An English broker of derivative investments has brought a claim against a German law firm, claiming that the firm wrongfully induced the broker’s clients to breach their contracts by persuading them to bring claims against the brokers in Germany in breach of exclusive jurisdiction clauses in favour of the English court.
The broker claimed that the lawyers had induced 70 of their former clients to bring claims in Germany, in which they acted for the claimants, resulting in financial losses in excess of £2 million, including the costs of defending and settling those claims.
It is unusual for lawyers to be sued by third parties for the consequences of their advice to clients, but there can be no objection in principle to such claims, particularly where the lawyers have engaged in a campaign to encourage deliberate breaches of contract. No doubt the extent of the campaign provided the evidence that would not normally be available when a lawyer gives confidential advice to a client.
The German lawyers challenged the jurisdiction of the English court in the claim against them under the terms of the Brussels Regulation. The particular question for the Court was whether England was the place where the harmful event occurred, within the meaning of Art 5(3). The Commercial Court held that the claimant had been deprived of the benefit of the exclusive jurisdiction clauses which were suffered in England. However, in cases of economic loss, the place where the harmful event occurred was the place where it directly had its effect. That was where the harmful consequences were suffered, which was Germany. It was not enough for the claimant to say that they ultimately felt the consequences of the loss at their place of domicile, nor for them to say that it was from that place that they had funded the expenditure (AMT Futures Limited v Marzillier, Dr Meier & Dr Guntner Rechtsanwaltsgesellschaft mbH  EWHC 1085 (Comm)).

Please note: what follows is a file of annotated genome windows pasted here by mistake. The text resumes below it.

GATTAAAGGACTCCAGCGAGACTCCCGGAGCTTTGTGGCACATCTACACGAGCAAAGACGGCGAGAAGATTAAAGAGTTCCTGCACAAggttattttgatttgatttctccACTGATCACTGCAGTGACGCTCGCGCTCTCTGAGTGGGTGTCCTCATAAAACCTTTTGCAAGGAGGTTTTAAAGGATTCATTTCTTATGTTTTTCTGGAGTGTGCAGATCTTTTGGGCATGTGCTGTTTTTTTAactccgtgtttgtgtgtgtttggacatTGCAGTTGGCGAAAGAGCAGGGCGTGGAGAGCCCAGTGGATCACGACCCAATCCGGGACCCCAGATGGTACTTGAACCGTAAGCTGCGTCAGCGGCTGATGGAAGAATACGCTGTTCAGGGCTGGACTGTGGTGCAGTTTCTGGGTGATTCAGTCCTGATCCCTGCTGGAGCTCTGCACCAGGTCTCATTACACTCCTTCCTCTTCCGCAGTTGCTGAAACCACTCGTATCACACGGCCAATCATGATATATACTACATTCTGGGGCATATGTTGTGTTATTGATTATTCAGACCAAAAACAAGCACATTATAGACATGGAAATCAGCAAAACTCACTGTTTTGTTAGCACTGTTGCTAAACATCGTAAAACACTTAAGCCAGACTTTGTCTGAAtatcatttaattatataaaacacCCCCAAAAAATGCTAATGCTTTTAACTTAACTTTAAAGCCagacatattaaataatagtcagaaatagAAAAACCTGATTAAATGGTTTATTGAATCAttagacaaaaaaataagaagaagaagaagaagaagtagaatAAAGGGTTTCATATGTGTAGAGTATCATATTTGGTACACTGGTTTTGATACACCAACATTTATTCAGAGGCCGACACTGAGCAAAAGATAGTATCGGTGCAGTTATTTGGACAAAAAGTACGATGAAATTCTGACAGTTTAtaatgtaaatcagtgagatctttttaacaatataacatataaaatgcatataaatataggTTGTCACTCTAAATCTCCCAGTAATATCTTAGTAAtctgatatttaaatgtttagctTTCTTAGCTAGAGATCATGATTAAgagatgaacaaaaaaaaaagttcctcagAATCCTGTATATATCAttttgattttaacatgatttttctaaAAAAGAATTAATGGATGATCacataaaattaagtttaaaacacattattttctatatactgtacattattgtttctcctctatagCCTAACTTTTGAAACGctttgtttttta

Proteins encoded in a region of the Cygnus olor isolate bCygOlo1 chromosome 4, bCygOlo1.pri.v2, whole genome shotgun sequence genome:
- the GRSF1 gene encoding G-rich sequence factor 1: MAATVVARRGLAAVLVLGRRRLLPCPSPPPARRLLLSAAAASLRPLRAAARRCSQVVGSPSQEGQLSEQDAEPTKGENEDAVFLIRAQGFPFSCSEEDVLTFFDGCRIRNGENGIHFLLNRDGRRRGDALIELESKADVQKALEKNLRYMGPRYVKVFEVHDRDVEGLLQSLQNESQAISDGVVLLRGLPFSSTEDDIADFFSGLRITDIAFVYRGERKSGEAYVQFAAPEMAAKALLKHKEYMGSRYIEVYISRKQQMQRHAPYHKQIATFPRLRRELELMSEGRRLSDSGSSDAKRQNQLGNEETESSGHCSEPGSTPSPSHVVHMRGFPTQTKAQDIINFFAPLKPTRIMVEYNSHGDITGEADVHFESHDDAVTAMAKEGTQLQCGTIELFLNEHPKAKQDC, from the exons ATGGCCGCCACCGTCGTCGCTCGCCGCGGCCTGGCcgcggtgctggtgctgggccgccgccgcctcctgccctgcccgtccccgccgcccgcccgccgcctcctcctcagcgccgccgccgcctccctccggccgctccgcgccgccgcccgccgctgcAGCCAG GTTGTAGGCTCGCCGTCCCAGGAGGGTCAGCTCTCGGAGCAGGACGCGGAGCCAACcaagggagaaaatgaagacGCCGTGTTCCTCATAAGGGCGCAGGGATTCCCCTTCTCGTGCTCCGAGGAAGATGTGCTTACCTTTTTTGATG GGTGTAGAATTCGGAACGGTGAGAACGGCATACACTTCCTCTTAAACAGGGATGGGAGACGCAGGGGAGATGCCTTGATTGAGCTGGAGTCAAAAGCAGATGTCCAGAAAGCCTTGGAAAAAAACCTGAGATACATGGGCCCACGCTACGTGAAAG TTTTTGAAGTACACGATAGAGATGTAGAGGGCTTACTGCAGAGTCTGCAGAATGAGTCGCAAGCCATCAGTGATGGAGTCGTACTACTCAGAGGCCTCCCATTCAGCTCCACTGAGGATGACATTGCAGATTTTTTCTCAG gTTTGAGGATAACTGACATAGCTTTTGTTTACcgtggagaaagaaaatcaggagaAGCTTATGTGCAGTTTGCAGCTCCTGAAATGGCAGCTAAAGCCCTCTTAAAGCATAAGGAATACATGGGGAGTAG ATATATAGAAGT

Paul Howcroft, Partner, Fladgate LLP (email@example.com)